The main focus of the painting is a figure with a suitcase overlooking what appears to be London streets. Or Is it? Is it imagining the future of an even more multicultural London? Or a place of fantasy from the future where all cultures collage and engage? The visual landscape consists of a collage of shop signs and street-signage, much of which were mentioned in the recorded interviews, places where many worked over the decades, that provided a livelihood for families. Wheelers Fish restaurant, was one such place of employment, where a Bangladesh resident speaks of working alongside people of all culture. The residents also speak of the challenges, such as racism and experiencing skinheads in the area. They highlight the difficult living conditions of some of the houses and the institutional racism they faced by authorities.

The main figure represents the arrival of early migrants, alone in a big city, with often merely a few pounds in their pocket. This story is very common to much of the working class people who lived in the area.

On the main wall we see the warm light beckoning. Is it the hope that has drawn them to a possibly better life in London or just the light from the hotels and shops pouring into the street. In the foreground is the symbol of the city – the underground sign (partly covered by the structures of the city) or the Bangladeshi words on the signs down the street.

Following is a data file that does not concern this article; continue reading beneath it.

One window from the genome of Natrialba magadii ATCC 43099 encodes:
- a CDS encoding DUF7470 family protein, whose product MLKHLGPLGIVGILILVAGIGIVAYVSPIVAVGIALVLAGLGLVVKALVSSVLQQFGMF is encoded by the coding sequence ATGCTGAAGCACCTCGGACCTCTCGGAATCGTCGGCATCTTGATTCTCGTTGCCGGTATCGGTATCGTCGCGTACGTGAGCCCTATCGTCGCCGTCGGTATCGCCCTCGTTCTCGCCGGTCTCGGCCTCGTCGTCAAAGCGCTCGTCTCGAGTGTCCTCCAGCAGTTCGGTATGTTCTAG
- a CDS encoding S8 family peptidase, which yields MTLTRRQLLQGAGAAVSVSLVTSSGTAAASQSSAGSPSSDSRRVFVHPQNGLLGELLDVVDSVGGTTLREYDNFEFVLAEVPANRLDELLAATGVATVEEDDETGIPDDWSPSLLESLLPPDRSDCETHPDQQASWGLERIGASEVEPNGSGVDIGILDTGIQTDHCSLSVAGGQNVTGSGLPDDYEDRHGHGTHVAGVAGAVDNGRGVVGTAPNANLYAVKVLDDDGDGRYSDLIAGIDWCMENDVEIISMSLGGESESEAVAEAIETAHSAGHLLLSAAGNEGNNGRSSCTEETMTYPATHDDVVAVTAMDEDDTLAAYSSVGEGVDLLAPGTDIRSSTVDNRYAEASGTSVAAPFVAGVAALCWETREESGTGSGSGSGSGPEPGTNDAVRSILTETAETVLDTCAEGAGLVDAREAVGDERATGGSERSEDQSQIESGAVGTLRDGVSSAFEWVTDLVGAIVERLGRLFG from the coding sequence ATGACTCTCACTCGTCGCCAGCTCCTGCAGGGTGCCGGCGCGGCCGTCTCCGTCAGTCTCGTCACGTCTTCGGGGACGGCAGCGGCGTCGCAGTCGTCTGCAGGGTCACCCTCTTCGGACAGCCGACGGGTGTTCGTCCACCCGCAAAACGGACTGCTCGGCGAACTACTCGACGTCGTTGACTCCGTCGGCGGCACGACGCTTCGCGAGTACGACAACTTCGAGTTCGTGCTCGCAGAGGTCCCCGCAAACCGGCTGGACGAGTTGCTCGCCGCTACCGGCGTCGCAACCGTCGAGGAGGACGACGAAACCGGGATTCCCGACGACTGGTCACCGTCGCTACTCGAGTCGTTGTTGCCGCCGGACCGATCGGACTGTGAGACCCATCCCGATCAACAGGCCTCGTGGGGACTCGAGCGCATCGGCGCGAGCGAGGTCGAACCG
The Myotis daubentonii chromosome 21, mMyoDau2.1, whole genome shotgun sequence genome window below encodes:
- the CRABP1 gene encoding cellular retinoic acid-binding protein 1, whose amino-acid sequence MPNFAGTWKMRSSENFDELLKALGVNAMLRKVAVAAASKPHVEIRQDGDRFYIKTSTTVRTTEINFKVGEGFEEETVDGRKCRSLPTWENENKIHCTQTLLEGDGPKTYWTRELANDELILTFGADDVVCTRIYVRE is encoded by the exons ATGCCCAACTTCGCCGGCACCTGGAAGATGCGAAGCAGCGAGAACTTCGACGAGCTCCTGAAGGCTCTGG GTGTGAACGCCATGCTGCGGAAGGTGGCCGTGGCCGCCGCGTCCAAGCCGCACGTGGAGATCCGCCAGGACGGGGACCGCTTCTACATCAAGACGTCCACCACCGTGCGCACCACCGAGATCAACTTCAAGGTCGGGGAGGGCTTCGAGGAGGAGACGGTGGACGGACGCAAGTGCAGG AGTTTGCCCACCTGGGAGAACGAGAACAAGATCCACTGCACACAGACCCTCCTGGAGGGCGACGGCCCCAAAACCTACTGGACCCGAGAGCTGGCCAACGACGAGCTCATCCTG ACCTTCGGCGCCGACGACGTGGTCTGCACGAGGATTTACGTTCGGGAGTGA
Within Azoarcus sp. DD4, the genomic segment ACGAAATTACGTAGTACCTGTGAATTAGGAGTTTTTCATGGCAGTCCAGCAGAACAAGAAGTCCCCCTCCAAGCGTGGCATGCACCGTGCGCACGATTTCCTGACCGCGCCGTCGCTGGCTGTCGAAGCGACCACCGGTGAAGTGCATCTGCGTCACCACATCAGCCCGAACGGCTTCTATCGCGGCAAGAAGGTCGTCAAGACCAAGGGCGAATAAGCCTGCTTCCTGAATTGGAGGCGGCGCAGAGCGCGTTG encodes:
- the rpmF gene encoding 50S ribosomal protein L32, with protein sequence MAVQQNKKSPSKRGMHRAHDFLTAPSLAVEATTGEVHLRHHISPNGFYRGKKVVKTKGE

On the right we find ourselves in Argyle Square – the architecture of the city changes to tall Victorian town houses. – night in the city with the moon (the theme of the 2019 Bloomsbury Festival) in the night sky above the buildings.

With the young people their stories included how they can feel invisible – with people striding past to go to meetings with laptop bags…with worlds colliding. This painting is not specifically dealing with their stories (although feeding from it) as a second mural is planned for their youth centre taking the theme of “The future belongs to those who prepare for it today”

This mural is a bold telling of a powerful and important story. The often silent voices of the immigrant community painted in full vibrant colours for all to see as they passed by. By sharing the narrative of the local Bangladeshi community, it explores connections that speak to all communities. When we reflect on the story of others, we reflect on our own narratives and see exciting parallels we never knew existed otherwise.”

Mohammed Ali
1 October 2019

Mohammed Ali is a British-born internationally acclaimed street artist working across the world. His work attempts to build bridges between different communities.

This artwork was commissioned by Bloomsbury Festival 2019 as part of the One Square Mile Project, funded by Arts Council England.

The augmented reality was commissioned by Camden Alive and forms part of the Camden People’s Museum.

Camden Alive is a programme of arts and cultural events that celebrates the people of Camden. Camden Alive is part of the Mayor’s London Borough of Culture and is a Mayor’s Cultural Impact Award winner.

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Bangladeshi stories: A Few Pounds in My Pocket by Mohammed Ali